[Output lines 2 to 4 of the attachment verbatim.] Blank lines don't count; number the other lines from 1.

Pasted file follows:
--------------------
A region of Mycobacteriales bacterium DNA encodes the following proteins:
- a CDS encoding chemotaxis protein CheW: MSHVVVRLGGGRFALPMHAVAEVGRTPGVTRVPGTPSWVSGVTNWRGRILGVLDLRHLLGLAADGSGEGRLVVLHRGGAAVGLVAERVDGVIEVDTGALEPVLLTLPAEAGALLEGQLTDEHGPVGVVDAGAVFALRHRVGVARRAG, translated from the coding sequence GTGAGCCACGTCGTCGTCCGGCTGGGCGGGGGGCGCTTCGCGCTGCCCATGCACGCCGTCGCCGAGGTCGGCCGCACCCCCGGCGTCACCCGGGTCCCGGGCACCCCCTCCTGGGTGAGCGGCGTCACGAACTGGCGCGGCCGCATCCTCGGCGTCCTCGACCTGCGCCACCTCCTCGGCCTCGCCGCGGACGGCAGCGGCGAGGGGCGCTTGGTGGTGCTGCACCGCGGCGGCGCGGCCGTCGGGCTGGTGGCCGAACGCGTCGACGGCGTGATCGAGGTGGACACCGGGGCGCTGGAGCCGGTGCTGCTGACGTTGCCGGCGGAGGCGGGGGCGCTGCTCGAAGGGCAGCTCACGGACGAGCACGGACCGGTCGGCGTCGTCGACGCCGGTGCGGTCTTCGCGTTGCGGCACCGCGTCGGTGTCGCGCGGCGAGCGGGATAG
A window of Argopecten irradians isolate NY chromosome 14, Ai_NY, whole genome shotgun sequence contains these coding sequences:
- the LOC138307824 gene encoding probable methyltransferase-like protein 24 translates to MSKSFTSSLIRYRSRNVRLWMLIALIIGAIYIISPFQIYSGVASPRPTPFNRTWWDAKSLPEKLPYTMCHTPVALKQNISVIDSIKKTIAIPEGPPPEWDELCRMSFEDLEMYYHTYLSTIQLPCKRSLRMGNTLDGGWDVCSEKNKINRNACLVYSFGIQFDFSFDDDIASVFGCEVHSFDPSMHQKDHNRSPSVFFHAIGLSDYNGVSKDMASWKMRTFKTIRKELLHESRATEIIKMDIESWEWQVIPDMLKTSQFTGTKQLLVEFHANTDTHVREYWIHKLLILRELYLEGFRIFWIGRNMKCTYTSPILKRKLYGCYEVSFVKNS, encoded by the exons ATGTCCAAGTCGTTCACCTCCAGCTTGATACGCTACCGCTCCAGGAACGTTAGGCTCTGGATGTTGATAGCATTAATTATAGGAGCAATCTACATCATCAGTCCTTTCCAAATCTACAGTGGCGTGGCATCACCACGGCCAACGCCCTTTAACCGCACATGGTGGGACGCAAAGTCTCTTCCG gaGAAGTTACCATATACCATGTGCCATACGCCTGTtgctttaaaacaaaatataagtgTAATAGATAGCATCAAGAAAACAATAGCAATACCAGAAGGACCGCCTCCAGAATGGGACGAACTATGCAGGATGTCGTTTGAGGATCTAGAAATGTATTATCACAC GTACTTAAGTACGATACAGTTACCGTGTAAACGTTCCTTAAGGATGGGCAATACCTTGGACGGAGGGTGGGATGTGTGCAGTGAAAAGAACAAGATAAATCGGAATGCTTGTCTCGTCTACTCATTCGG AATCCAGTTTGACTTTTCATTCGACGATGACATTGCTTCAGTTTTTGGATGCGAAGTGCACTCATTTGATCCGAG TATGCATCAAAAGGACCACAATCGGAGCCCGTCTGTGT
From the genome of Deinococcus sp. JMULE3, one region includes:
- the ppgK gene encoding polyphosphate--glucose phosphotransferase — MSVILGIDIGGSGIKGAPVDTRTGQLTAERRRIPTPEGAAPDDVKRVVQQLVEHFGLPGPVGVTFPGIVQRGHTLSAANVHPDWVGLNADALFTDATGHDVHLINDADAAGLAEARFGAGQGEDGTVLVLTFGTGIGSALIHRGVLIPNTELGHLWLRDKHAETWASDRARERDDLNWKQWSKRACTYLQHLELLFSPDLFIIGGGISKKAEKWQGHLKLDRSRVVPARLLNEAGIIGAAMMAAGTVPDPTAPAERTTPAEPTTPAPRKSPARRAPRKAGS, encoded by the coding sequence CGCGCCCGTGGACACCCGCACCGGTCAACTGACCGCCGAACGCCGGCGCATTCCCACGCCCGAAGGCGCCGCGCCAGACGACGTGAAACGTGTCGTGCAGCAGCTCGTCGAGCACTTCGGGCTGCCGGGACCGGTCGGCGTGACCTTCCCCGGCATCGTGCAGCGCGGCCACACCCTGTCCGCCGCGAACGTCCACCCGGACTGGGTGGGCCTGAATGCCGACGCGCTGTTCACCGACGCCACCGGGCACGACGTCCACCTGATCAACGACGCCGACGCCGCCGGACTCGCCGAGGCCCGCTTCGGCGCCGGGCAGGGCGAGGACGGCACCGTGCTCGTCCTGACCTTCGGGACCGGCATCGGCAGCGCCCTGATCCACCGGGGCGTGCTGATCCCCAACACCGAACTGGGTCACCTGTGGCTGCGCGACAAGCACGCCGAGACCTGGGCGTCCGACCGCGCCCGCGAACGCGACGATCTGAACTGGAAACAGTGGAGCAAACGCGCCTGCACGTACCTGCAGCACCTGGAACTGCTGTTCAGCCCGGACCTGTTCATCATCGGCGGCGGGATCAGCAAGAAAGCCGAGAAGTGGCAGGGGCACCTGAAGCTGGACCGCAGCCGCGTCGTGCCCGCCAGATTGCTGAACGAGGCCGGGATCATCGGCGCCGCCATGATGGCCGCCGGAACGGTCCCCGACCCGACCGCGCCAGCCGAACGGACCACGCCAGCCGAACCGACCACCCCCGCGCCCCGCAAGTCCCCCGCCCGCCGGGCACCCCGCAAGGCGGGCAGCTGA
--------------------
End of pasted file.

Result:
- a CDS encoding chemotaxis protein CheW: MSHVVVRLGGGRFALPMHAVAEVGRTPGVTRVPGTPSWVSGVTNWRGRILGVLDLRHLLGLAADGSGEGRLVVLHRGGAAVGLVAERVDGVIEVDTGALEPVLLTLPAEAGALLEGQLTDEHGPVGVVDAGAVFALRHRVGVARRAG, translated from the coding sequence GTGAGCCACGTCGTCGTCCGGCTGGGCGGGGGGCGCTTCGCGCTGCCCATGCACGCCGTCGCCGAGGTCGGCCGCACCCCCGGCGTCACCCGGGTCCCGGGCACCCCCTCCTGGGTGAGCGGCGTCACGAACTGGCGCGGCCGCATCCTCGGCGTCCTCGACCTGCGCCACCTCCTCGGCCTCGCCGCGGACGGCAGCGGCGAGGGGCGCTTGGTGGTGCTGCACCGCGGCGGCGCGGCCGTCGGGCTGGTGGCCGAACGCGTCGACGGCGTGATCGAGGTGGACACCGGGGCGCTGGAGCCGGTGCTGCTGACGTTGCCGGCGGAGGCGGGGGCGCTGCTCGAAGGGCAGCTCACGGACGAGCACGGACCGGTCGGCGTCGTCGACGCCGGTGCGGTCTTCGCGTTGCGGCACCGCGTCGGTGTCGCGCGGCGAGCGGGATAG
A window of Argopecten irradians isolate NY chromosome 14, Ai_NY, whole genome shotgun sequence contains these coding sequences:
- the LOC138307824 gene encoding probable methyltransferase-like protein 24 translates to MSKSFTSSLIRYRSRNVRLWMLIALIIGAIYIISPFQIYSGVASPRPTPFNRTWWDAKSLPEKLPYTMCHTPVALKQNISVIDSIKKTIAIPEGPPPEWDELCRMSFEDLEMYYHTYLSTIQLPCKRSLRMGNTLDGGWDVCSEKNKINRNACLVYSFGIQFDFSFDDDIASVFGCEVHSFDPSMHQKDHNRSPSVFFHAIGLSDYNGVSKDMASWKMRTFKTIRKELLHESRATEIIKMDIESWEWQVIPDMLKTSQFTGTKQLLVEFHANTDTHVREYWIHKLLILRELYLEGFRIFWIGRNMKCTYTSPILKRKLYGCYEVSFVKNS, encoded by the exons ATGTCCAAGTCGTTCACCTCCAGCTTGATACGCTACCGCTCCAGGAACGTTAGGCTCTGGATGTTGATAGCATTAATTATAGGAGCAATCTACATCATCAGTCCTTTCCAAATCTACAGTGGCGTGGCATCACCACGGCCAACGCCCTTTAACCGCACATGGTGGGACGCAAAGTCTCTTCCG gaGAAGTTACCATATACCATGTGCCATACGCCTGTtgctttaaaacaaaatataagtgTAATAGATAGCATCAAGAAAACAATAGCAATACCAGAAGGACCGCCTCCAGAATGGGACGAACTATGCAGGATGTCGTTTGAGGATCTAGAAATGTATTATCACAC GTACTTAAGTACGATACAGTTACCGTGTAAACGTTCCTTAAGGATGGGCAATACCTTGGACGGAGGGTGGGATGTGTGCAGTGAAAAGAACAAGATAAATCGGAATGCTTGTCTCGTCTACTCATTCGG AATCCAGTTTGACTTTTCATTCGACGATGACATTGCTTCAGTTTTTGGATGCGAAGTGCACTCATTTGATCCGAG TATGCATCAAAAGGACCACAATCGGAGCCCGTCTGTGT